If only the appropriately named Miss Nettie J Honeyball could see the England women's football team now. Nettie, a tough-looking cookie in knickerbockers and a Wee Willie Winkie hat, pioneered the entry of women into the beautiful game during Victorian times.
You'd know that if you read your 19th-century newspapers, which you now can if you subscribe to the British Library website as it digitises millions of pages of newsprint. You can read stories from long-defunct publications that chronicled Britain as it learned news of Waterloo and the abolition of slavery, and responded to the emergence of railways and the introduction of electric lighting.
Until recently, these ancient publications could only be scoured by visiting in person the reading rooms at Colindale in the northern suburbs of London. Now they can be trawled using search engines that can pick out the mention of a surname or a place name from 49 titles, from Trewman's Exeter Flying Post to The Northern Liberator and the Illustrated Police News.
A further one million pages of the archive are about to be transferred from fragile, disintegrating newsprint to digital format. Editions of London's Morning Post and the Standard (which is tenuously linked to the existing free evening title of the same name) will become accessible online, along with a further 22 regional newspapers, including Dundee's The Courier, which is still being published.
Not least among the benefits of the programme is the potential for regional newspaper publishers, the worst-afflicted sector of an industry that is struggling to make money from the internet, to derive income from journalism that may have been published 200 years previously.
According to Ed King, head of the newspaper collections at the British Library, many regional newspaper publishers destroyed their archives a long time ago. In such cases, the library is willing to digitise its own copies, allowing the publisher – which retains the copyright – to monetise access to the material. "We can make them available in our reading rooms for our audiences in the British Library," says King. "But if it was accessed externally it would be part of the publisher's business model and users would be directed to their website."
The potential of this project is great, given that the collections contain 750 million pages for digitisation. The papers that have become accessible over the past two years include some of the great sellers of their day, such as Lloyd's Illustrated Newspaper and Reynolds's Newspaper. "These were really interesting papers because they were liberal or radical press – academics are really interested in that," says King. "Lloyd's, by the late 1880s, was selling 800,000 copies a week. Reynolds's was selling 300,000-400,000 in its heyday in the 1870s. This was big stuff, not small beer."
The readerships of many titles were disproportionately higher. "Until the relaxation of taxes on paper and publishing in the 1860s, newspapers were not cheap. So many were sold and then read out loud to audiences," says King. "Nobody has much evidence about readership because papers were read in coffeehouses and working mechanics institutes, clubs of one kind or another and possibly pubs."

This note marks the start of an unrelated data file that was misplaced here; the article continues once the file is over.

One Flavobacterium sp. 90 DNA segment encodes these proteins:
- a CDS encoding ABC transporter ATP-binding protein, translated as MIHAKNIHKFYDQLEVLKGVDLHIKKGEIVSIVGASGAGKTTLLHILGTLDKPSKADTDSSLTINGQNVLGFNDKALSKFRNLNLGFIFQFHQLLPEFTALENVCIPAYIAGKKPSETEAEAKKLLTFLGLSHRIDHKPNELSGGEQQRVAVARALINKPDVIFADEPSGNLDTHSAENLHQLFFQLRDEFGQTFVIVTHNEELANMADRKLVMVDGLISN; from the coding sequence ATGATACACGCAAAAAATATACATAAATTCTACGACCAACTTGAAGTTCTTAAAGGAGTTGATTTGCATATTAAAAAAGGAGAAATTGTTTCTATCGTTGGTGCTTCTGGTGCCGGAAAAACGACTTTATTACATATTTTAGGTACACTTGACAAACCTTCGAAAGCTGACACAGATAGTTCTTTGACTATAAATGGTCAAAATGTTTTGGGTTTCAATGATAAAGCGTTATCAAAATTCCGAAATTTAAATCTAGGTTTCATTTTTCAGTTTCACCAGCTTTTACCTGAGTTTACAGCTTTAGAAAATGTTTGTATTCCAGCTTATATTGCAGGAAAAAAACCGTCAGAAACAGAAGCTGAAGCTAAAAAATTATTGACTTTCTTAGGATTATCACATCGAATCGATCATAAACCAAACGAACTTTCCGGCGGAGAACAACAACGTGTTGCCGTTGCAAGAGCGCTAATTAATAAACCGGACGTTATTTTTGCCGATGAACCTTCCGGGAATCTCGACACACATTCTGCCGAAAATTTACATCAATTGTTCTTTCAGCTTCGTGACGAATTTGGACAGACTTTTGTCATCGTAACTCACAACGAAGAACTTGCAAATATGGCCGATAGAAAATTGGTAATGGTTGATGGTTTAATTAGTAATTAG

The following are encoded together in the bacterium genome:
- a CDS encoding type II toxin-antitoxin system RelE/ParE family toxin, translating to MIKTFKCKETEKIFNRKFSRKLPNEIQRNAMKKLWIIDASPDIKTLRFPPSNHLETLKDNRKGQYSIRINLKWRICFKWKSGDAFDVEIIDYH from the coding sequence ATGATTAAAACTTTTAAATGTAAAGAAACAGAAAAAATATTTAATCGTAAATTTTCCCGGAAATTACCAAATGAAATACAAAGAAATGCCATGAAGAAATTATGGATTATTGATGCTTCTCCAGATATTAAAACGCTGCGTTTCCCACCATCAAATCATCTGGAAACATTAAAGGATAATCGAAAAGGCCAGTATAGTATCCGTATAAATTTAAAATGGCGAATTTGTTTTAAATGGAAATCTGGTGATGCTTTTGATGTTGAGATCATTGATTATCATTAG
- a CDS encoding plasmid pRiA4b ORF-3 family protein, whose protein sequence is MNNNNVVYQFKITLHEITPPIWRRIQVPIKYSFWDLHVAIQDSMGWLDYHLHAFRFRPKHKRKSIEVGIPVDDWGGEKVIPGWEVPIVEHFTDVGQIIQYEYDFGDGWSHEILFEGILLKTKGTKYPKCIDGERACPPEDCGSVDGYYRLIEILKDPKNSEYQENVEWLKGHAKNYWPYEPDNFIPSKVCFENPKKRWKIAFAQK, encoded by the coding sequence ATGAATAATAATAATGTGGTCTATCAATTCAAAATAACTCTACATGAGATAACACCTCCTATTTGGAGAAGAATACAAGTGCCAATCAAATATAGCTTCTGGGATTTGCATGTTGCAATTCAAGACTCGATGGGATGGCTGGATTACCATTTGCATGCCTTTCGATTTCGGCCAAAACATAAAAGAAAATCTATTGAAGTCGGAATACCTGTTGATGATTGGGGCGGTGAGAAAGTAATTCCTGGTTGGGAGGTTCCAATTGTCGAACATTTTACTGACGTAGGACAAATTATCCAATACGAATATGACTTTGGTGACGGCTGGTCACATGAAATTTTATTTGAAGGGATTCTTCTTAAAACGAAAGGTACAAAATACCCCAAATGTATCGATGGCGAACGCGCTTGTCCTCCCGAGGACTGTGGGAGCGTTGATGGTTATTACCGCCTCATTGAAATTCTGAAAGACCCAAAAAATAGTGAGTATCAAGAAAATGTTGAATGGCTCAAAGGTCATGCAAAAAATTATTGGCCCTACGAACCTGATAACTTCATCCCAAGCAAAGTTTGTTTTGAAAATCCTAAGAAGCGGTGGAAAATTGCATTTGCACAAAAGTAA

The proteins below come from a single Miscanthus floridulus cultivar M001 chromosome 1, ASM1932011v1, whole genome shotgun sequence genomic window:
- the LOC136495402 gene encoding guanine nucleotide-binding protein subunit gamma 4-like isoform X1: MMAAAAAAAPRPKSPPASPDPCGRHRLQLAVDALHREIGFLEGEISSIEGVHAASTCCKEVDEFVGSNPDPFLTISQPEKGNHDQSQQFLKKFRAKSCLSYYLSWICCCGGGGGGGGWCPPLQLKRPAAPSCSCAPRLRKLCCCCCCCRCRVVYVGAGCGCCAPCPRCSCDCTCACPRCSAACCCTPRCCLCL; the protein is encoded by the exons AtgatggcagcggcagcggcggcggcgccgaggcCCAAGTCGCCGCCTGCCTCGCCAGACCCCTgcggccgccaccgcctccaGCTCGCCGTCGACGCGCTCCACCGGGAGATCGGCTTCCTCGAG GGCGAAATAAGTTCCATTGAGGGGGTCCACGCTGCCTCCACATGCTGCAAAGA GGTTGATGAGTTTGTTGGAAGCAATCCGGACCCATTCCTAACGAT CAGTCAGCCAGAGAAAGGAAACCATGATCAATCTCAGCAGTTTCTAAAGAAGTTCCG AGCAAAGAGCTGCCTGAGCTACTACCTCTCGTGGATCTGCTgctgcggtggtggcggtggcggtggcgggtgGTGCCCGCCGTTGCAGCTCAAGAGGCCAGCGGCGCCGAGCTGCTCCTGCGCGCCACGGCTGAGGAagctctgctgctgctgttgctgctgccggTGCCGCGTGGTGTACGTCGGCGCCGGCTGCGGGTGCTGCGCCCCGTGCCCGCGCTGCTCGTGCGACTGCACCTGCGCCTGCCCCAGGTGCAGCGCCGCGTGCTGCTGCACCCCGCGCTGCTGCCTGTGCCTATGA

The digital archive is a lesson in how history repeats itself. Witness the coverage in The Graphic of the collapse in 1878 of the City of Glasgow Bank, which is reminiscent of the Royal Bank of Scotland's recent problems. The City of Glasgow Bank went down after accruing liabilities of £6m following extensive loans on poor security and wild speculation on Australian mining stocks and American railway shares.
The Western Mail of 1894 was mocking MPs who resented their working arrangements. And as Illustrated Picture News makes clear, Miss Honeyball was attracting large crowds to women's football matches in 1895. Its depiction of a game played in Crouch End, north London, raises questions as to why the England women's team, which reached the European Championships final this summer, has not received more support over the years.
Although some national newspaper titles, such as The Times, The Guardian and The Daily Mirror, have digitised their archives, the British Library's offering, which includes one million pages from 17th-century and 18th century titles, offers unique possibilities for exploring the minutiae of everyday British life.
It is a valuable resource for genealogists who, from home, can search for the names of their relatives. "People can search 100 years of a place. There are reports of committee meetings, church meetings, and advertisements which contain the names of the family or person advertising, births, marriages and deaths, the names of people going to market, " says King.
Simon Fowler, editor of Ancestors magazine, says the digitisation of the archive has transformed its value. "Until now, researchers haven't been able to easily use this resource. Now they can and it will provide a lot of new evidence about their ancestors' lives that can't be found elsewhere, as well as leads to new avenues of research."
The project traces the growth of the newspaper, from early 19th-century operations, often based at the homes of proprietors, to the ambitious businesses that were aided by technological advances such as the introduction of the railway and the telegraph, speeding up news-gathering and distribution processes.
As well as being a chance for local papers to make money, it is also a sobering exercise that shows that the closure of newspapers is a story as old as the industry itself. "Many of the regionals even then were quite short-lived," says King. "Nobody has done the maths on how many papers went under in the economic recessions of the 1800s but it would be a very interesting piece of research."
Subscriptions to the British Library's British Newspapers 1800-1900 archive: http://newspapers.bl.uk/blcs/
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